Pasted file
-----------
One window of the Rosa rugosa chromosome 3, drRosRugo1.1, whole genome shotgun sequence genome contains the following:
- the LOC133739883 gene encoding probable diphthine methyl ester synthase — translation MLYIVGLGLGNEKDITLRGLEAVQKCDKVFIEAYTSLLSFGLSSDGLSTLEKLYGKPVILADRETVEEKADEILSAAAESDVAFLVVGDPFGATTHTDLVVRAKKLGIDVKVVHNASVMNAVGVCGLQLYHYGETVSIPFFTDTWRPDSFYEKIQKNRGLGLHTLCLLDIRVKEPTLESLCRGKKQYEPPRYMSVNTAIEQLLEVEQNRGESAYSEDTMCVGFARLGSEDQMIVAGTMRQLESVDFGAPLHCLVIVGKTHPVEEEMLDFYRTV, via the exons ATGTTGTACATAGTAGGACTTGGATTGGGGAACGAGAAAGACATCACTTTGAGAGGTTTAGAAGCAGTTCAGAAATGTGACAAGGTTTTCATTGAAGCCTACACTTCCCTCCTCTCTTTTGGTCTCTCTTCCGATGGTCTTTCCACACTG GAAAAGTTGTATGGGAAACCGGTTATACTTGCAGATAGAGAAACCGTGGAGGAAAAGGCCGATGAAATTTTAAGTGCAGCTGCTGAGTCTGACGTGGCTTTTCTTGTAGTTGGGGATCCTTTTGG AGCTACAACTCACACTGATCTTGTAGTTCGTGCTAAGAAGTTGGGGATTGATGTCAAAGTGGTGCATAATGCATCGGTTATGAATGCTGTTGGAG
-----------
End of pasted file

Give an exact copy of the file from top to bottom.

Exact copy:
One window of the Rosa rugosa chromosome 3, drRosRugo1.1, whole genome shotgun sequence genome contains the following:
- the LOC133739883 gene encoding probable diphthine methyl ester synthase — translation MLYIVGLGLGNEKDITLRGLEAVQKCDKVFIEAYTSLLSFGLSSDGLSTLEKLYGKPVILADRETVEEKADEILSAAAESDVAFLVVGDPFGATTHTDLVVRAKKLGIDVKVVHNASVMNAVGVCGLQLYHYGETVSIPFFTDTWRPDSFYEKIQKNRGLGLHTLCLLDIRVKEPTLESLCRGKKQYEPPRYMSVNTAIEQLLEVEQNRGESAYSEDTMCVGFARLGSEDQMIVAGTMRQLESVDFGAPLHCLVIVGKTHPVEEEMLDFYRTV, via the exons ATGTTGTACATAGTAGGACTTGGATTGGGGAACGAGAAAGACATCACTTTGAGAGGTTTAGAAGCAGTTCAGAAATGTGACAAGGTTTTCATTGAAGCCTACACTTCCCTCCTCTCTTTTGGTCTCTCTTCCGATGGTCTTTCCACACTG GAAAAGTTGTATGGGAAACCGGTTATACTTGCAGATAGAGAAACCGTGGAGGAAAAGGCCGATGAAATTTTAAGTGCAGCTGCTGAGTCTGACGTGGCTTTTCTTGTAGTTGGGGATCCTTTTGG AGCTACAACTCACACTGATCTTGTAGTTCGTGCTAAGAAGTTGGGGATTGATGTCAAAGTGGTGCATAATGCATCGGTTATGAATGCTGTTGGAG